New research sheds light on hearing loss among older adults. Namely, it points to how widespread hearing loss is — and how few people are wearing hearing aids. The news comes as more research shows the health benefits of hearing aids go beyond just helping people hear.
Authors used data from the 2021 National Health Aging and Trends Study to gather more intel on older people who are most at risk for hearing loss. The report appeared Friday in JAMA Network Open.
The nationally representative sample was composed of 2,803 participants over the age of 71 who were using Medicare. It included 13.8% between 80 and 84 years old, 7.9% of people who were 85 to 89 years old, and 4% were over the age of 90.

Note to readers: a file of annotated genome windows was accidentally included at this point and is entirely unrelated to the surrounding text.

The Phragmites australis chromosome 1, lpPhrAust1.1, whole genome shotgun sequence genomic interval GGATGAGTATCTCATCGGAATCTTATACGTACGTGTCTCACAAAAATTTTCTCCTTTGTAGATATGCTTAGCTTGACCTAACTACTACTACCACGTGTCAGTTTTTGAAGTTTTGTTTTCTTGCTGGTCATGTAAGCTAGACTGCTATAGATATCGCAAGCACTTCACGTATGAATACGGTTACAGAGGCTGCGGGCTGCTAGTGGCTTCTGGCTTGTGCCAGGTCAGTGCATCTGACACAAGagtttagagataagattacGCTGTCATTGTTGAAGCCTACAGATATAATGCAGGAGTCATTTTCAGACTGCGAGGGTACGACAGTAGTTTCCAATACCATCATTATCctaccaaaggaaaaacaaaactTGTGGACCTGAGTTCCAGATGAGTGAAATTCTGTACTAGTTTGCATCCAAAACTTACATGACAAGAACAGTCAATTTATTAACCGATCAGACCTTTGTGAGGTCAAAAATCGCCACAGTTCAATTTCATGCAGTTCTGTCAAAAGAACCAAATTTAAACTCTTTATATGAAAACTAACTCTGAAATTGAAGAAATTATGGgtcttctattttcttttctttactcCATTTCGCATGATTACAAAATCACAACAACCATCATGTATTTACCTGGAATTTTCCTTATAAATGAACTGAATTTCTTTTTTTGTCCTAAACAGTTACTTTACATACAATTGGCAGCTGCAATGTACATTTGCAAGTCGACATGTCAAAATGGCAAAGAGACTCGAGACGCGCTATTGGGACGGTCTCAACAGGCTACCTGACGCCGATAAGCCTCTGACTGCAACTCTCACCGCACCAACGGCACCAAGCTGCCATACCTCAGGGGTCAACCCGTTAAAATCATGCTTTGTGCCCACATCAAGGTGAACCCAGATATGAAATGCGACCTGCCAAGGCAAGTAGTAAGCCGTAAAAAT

About 65.3% of adults 71 years and older had at least some degree of hearing loss, researchers found. That is, 37% had mild hearing loss, 24.1% had moderate loss and 4.2% had severe loss. Hearing loss was more common in people who were white or male, and in those with lower incomes and education levels. It increased with age, too. In fact, 96.2% of people over the age of 90 had experienced hearing loss, the authors reported.
Interestingly, only 29.2% of people with hearing loss used hearing aids. The number of people using aids was lower in Black and Hispanic individuals, as well as those with lower income levels.
Hearing loss in both ears is pretty common in older adults who live in the US and gets more severe with age. Despite this, the number of people using hearing aids is relatively low. And the problem is not confined to the US. A study released last month found that just 50% of residents with dementia in UK care homes get help for hearing loss.
More data is coming out about the benefits of hearing aids. A large study released earlier this month found that wearing hearing aids slowed cognitive decline by 48% in older adults with mild to moderate hearing loss.